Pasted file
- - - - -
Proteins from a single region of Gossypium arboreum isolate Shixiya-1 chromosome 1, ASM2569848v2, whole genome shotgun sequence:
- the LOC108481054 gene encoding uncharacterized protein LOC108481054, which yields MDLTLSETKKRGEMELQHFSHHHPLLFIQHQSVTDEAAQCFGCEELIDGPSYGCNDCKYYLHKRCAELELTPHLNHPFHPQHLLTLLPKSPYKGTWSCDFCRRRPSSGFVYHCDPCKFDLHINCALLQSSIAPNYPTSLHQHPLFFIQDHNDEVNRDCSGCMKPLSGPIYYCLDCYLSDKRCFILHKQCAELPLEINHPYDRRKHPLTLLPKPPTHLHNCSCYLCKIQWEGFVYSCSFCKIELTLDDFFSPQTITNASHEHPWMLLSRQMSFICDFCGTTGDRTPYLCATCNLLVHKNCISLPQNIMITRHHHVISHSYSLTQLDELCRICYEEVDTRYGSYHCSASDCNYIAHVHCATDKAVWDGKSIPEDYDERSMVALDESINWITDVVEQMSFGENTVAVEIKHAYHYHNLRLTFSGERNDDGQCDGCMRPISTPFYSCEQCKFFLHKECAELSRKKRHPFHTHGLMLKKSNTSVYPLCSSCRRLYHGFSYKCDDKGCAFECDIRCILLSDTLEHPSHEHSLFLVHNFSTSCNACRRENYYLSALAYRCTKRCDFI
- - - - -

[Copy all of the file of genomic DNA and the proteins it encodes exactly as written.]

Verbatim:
Proteins from a single region of Gossypium arboreum isolate Shixiya-1 chromosome 1, ASM2569848v2, whole genome shotgun sequence:
- the LOC108481054 gene encoding uncharacterized protein LOC108481054, which yields MDLTLSETKKRGEMELQHFSHHHPLLFIQHQSVTDEAAQCFGCEELIDGPSYGCNDCKYYLHKRCAELELTPHLNHPFHPQHLLTLLPKSPYKGTWSCDFCRRRPSSGFVYHCDPCKFDLHINCALLQSSIAPNYPTSLHQHPLFFIQDHNDEVNRDCSGCMKPLSGPIYYCLDCYLSDKRCFILHKQCAELPLEINHPYDRRKHPLTLLPKPPTHLHNCSCYLCKIQWEGFVYSCSFCKIELTLDDFFSPQTITNASHEHPWMLLSRQMSFICDFCGTTGDRTPYLCATCNLLVHKNCISLPQNIMITRHHHVISHSYSLTQLDELCRICYEEVDTRYGSYHCSASDCNYIAHVHCATDKAVWDGKSIPEDYDERSMVALDESINWITDVVEQMSFGENTVAVEIKHAYHYHNLRLTFSGERNDDGQCDGCMRPISTPFYSCEQCKFFLHKECAELSRKKRHPFHTHGLMLKKSNTSVYPLCSSCRRLYHGFSYKCDDKGCAFECDIRCILLSDTLEHPSHEHSLFLVHNFSTSCNACRRENYYLSALAYRCTKRCDFI